Restoration ecology

Ecological restoration assists damaged or destroyed ecosystems to recover. Restoration ecology is the science studying this recovery process

The research is focused on ecological and physical processes in terrestrial and aquatic ecosystems. Of particular interest are the interactions between different parts of the landscape, for example between land and water and between different parts of a water system. Important questions are (1) whether restoration projects reach their goals which often deal with the recreation of a lost stage, (2) to what extent restoration projects can maximize certain ecosystem components to increase the amount of a specific ecosystem service, (3) how restoration projects can be designed with respect to future climate changes, and (4) how various human actors affect different parts of a restoration project. The research is carried out in collaboration with researchers at several Swedish and foreign universities and comprises, besides ecology, also disciplines such as political science and environmental history.

Research projects

The importance of seedbanks in river restorationEffects of climate change and restoration on streamside vegetation in boreal forest landscapesRESTORE: Ecosystem restoration in policy and practice: restore, develop, adaptOptimization of flow in managed riversBioRest: Local- and landscape-scale effects on biodiversity after stream restorationA framework for predicting success of stream restoration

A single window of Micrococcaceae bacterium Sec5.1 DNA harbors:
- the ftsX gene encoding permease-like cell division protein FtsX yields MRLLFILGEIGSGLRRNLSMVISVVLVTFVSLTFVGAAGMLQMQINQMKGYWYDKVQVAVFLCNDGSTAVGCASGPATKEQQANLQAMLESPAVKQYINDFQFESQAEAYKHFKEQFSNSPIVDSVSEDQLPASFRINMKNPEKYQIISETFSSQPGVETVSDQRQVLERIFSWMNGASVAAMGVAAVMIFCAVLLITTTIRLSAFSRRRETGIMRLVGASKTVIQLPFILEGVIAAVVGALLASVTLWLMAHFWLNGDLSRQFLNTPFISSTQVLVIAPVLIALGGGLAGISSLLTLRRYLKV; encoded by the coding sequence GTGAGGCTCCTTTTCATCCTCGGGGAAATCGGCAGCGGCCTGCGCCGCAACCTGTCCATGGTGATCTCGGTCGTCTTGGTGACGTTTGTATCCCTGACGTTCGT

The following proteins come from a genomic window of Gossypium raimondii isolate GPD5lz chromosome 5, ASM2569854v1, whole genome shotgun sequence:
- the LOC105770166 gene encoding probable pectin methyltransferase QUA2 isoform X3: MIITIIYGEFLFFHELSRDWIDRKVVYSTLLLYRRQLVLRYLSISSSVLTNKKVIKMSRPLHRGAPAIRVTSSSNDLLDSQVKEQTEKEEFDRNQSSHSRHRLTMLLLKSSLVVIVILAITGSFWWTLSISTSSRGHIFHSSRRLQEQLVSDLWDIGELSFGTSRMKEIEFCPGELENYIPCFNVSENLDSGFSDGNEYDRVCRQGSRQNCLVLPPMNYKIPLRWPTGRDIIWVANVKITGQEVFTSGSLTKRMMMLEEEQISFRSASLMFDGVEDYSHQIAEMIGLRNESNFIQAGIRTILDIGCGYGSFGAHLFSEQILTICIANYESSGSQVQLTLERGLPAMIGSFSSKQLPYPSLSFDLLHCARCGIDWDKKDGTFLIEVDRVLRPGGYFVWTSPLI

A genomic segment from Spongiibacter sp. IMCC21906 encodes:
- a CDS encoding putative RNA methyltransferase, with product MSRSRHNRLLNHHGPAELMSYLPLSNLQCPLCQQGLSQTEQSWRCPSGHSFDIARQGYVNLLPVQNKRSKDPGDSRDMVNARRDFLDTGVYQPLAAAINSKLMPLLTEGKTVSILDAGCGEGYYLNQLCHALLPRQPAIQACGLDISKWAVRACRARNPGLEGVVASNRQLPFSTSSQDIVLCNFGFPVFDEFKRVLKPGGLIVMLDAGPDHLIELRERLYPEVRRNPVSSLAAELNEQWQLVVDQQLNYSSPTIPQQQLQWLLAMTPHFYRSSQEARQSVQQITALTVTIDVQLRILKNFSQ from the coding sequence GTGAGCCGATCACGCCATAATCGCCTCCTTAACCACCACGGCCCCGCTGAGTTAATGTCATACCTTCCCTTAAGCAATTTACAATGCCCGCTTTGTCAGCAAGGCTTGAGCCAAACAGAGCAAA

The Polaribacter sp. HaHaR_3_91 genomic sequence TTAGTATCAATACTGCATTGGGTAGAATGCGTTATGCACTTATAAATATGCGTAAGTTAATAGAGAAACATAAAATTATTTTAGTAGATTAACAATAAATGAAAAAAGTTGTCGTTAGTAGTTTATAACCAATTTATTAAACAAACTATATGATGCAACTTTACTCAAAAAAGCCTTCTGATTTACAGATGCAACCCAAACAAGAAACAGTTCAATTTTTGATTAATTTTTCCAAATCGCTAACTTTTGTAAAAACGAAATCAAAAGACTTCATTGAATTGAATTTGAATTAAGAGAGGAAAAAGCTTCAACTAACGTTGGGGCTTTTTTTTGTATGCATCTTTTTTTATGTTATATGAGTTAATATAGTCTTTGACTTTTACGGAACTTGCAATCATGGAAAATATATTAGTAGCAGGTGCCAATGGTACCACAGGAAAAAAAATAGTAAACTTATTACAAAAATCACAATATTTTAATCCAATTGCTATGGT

Selected publications

Bell, D., J. Hjältén, C. Nilsson, D. Jørgensen & T. Johansson. 2015. Forest restoration to attract a putative umbrella species, the white-backed woodpecker, benefited saproxylic beetles. Ecosphere 6(12):278. http://dx.doi.org/10.1890/ES14-00551.1

Dietrich, A. L., C. Nilsson & R. Jansson. 2015. Restoration effects on germination and survival of plants in the riparian zone: a phytometer study. Plant Ecology 216:465-477.

Dietrich, A. L., C. Nilsson & R. Jansson. 2016. A phytometer study evaluating the effects of stream restoration on riparian vegetation. Ecohydrology 9:646-658.

Hasselquist, E.M., N. J. Hasselquist, J. D. Sparks & C. Nilsson. 2017. Recovery of nitrogen cycling in riparian zones after stream restoration using δ15N along a 25-year chronosequence in northern Sweden. Plant and Soil 410:423-436.

Hasselquist, E.M., C. Nilsson, J. Hjältén, D. Jørgensen, L. Lind & L. E. Polvi. 2015. Time for recovery of riparian plants in restored northern Swedish streams: a chronosequence study. Ecological Applications 25:1373-1389.

Hjältén, J., C. Nilsson, D. Jørgensen & D. Bell. 2016. Forest‒stream links, anthropogenic stressors, and climate change: implications for restoration planning. BioScience 66:646-654,

Nilsson, C., A. Aradottir, D. Hagen, G. Halldórsson, K. Høegh, R. Mitchell, K. Raulund-Rasmussen, K. Svavarsdóttir, A. Tolvanen & S.D. Wilson. 2016. Evaluating the process of ecological restoration. Ecology and Society 21(1):41. http://dx.doi.org/10.5751/ES-08289-210141

Nilsson, C., L. E. Polvi, J. Gardeström, E. M. Hasselquist, L. Lind & J. M. Sarneel. 2015. Riparian and in-stream restoration of boreal streams and rivers: success or failure? Ecohydrology 8:753-764.

Nilsson, C., J.M. Sarneel, D. Palm, J. Gardeström, F. Pilotto, L.E. Polvi, L. Lind, D. Holmqvist & H. Lundqvist. 2017. How do biota respond to additional physical restoration of restored streams? Ecosystems 20:144-162.


Page Editor: Elisabet Carlborg

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